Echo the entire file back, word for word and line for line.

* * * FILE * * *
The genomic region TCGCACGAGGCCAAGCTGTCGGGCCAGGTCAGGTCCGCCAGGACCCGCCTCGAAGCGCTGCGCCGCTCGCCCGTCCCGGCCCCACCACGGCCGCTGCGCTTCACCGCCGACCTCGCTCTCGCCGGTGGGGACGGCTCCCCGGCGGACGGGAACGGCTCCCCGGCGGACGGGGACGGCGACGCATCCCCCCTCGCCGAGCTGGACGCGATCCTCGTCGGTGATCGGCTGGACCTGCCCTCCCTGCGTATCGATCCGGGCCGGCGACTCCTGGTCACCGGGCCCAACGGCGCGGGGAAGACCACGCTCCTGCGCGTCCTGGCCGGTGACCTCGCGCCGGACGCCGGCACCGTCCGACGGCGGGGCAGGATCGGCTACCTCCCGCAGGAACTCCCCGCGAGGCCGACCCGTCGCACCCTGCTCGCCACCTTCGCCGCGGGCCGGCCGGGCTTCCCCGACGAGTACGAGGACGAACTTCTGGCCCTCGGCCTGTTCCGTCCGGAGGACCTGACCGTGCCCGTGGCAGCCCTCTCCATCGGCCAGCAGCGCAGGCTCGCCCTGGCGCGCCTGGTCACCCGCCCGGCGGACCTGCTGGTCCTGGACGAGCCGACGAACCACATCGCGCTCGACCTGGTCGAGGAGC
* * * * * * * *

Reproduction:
The genomic region TCGCACGAGGCCAAGCTGTCGGGCCAGGTCAGGTCCGCCAGGACCCGCCTCGAAGCGCTGCGCCGCTCGCCCGTCCCGGCCCCACCACGGCCGCTGCGCTTCACCGCCGACCTCGCTCTCGCCGGTGGGGACGGCTCCCCGGCGGACGGGAACGGCTCCCCGGCGGACGGGGACGGCGACGCATCCCCCCTCGCCGAGCTGGACGCGATCCTCGTCGGTGATCGGCTGGACCTGCCCTCCCTGCGTATCGATCCGGGCCGGCGACTCCTGGTCACCGGGCCCAACGGCGCGGGGAAGACCACGCTCCTGCGCGTCCTGGCCGGTGACCTCGCGCCGGACGCCGGCACCGTCCGACGGCGGGGCAGGATCGGCTACCTCCCGCAGGAACTCCCCGCGAGGCCGACCCGTCGCACCCTGCTCGCCACCTTCGCCGCGGGCCGGCCGGGCTTCCCCGACGAGTACGAGGACGAACTTCTGGCCCTCGGCCTGTTCCGTCCGGAGGACCTGACCGTGCCCGTGGCAGCCCTCTCCATCGGCCAGCAGCGCAGGCTCGCCCTGGCGCGCCTGGTCACCCGCCCGGCGGACCTGCTGGTCCTGGACGAGCCGACGAACCACATCGCGCTCGACCTGGTCGAGGAGC